Timeline of All-Time Great Collaborations
This week, as Bonnaroo.com explores the collaborative performances that have defined the Festival, we couldn’t help but wonder what might be considered the best collaboration ever. With a little help from the WABAC Machine, we’ve come up with a list of some of the most dynamic, exciting, and historic live music collaborations of all time. Read through the timeline to see which performances have entered the pantheon. And if your favorite is missing, let us know in the comments – it’s all part of the collaborative experience!
December 11, 1968 – The Rolling Stones Rock and Roll Circus
The Stones’ concert spectacular featuring The Who, Taj Mahal, and a host of other bands had its legendary performances. . .and its not-so-memorable ones. Standing head-and-shoulders above the rest has to be the appearance of supergroup The Dirty Mac. If John Lennon, Eric Clapton, and Keith Richards (playing bass) onstage together weren’t enough, throw Mitch Mitchell behind the drums and you have yourself a true demonstration of collaborative excellence.
November 25, 1976 – The Last Waltz
What do you get when you pair one of the greatest backing bands in history with a veritable who’s who of 1960s folk and rock, and then bring an Academy Award winning director to film it? Only one of the best concerts/concert movies/live albums ever. The Band’s Thanksgiving Day farewell to touring stands as a testament to their versatility, as they share the stage with Bob Dylan, Muddy Waters, Joni Mitchell, and an all-star cast. The blocking and the setlists may not have been spontaneous, but it’s hard not to put this one on the Mount Rushmore of live collaborations.
October 20, 1994 – Bob Dylan at the Roseland Ballroom
“A Dylan show from the ‘90s?,” you ask. Well, not just any Dylan show from the ‘90s. At this one, the third encore – “Rainy Day Women # 12 and 35” and “Highway 61Revisited” – was one for the ages. It’s always great when a performer brings out a couple of friends for an encore. When those “couple of friends” are Bruce Springsteen and Neil Young, you have the encore to end all encores.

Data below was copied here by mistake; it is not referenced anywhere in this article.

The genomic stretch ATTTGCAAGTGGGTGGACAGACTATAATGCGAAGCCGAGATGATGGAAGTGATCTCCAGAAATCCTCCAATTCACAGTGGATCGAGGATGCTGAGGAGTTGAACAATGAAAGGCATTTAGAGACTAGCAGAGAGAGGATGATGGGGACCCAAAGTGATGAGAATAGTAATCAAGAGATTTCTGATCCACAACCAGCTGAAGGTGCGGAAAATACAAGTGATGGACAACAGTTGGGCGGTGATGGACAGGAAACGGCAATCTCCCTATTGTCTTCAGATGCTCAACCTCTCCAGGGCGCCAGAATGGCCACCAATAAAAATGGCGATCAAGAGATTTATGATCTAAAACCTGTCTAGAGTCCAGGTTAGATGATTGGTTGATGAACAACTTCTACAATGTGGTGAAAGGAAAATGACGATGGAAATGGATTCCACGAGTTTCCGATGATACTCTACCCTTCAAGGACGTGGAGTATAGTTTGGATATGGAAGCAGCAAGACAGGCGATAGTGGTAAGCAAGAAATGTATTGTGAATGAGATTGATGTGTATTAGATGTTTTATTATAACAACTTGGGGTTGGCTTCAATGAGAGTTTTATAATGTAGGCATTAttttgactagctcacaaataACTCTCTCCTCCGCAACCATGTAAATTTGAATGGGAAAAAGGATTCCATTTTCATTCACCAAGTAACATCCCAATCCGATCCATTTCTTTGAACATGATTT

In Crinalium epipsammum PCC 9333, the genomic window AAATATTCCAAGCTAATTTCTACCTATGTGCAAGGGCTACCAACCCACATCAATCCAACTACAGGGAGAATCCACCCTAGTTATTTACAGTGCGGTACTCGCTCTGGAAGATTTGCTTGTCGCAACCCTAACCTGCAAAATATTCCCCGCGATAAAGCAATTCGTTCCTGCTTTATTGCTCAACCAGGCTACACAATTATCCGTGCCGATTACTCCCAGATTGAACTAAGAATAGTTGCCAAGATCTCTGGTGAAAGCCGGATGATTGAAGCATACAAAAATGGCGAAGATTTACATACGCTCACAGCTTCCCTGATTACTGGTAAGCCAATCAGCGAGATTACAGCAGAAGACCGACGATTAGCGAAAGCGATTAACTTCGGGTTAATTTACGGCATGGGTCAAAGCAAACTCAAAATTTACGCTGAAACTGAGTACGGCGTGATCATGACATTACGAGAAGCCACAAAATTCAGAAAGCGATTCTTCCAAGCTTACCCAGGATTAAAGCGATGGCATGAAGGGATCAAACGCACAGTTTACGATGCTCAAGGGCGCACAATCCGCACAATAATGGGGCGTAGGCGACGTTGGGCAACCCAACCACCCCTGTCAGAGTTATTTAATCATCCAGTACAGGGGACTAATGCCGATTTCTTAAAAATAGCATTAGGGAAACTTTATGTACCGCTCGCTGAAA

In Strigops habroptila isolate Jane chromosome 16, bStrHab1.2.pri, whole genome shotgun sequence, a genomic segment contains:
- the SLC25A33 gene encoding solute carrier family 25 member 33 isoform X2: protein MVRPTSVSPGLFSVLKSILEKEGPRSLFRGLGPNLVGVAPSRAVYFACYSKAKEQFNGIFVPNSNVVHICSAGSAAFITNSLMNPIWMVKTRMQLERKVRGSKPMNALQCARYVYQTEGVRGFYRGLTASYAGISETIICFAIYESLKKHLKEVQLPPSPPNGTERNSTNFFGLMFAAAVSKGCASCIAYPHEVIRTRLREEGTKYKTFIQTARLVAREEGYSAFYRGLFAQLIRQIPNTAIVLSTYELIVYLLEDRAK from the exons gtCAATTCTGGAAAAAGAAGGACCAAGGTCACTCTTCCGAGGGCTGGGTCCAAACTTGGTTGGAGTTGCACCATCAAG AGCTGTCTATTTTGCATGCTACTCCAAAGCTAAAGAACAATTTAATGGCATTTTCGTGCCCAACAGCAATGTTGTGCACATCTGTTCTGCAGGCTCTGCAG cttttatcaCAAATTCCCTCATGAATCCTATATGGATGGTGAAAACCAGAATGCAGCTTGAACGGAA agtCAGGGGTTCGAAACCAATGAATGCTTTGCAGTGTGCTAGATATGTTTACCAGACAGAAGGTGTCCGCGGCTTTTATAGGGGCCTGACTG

Years prior to the Roseland Ballroom, check out Bruce Springsteen inducting Bob Dylan to the Rock and Roll Hall of Fame 1988.
April 21-22, 1999 – S & M
That’s Symphony and Metallica, folks. OK, so we realize that this one loses points for spontaneity – you don’t compose a symphonic accompaniment to “Master of Puppets” on the back of a napkin between sets. But what this performance (there were also shows in New York and Berlin) lacked in improvisation, it more than made up for in terms of musical quality. The collaborators appear to have so little in common, but when you listen to the end product, it’s hard not to be glad that they got together.
2013 – Dave Grohl’s Sound City
It may be too recent and too amorphous to make it to the top of the heap, but ex-Nirvana drummer and Foo Fighters frontman Grohl’s traveling band of rockers seems to epitomize a lot of what makes a great collaboration. As a follow-up to Grohl’s documentary on Southern California’s Sound City Studio and the musicians who recorded there, he has been playing live with the “Sound City Players” – a wide assortment of musicians ranging from Stevie Nicks to Rick Nielsen. It may be too soon to say how this one will go down in history, but the Sound City project sure gets high marks for energy and creativity.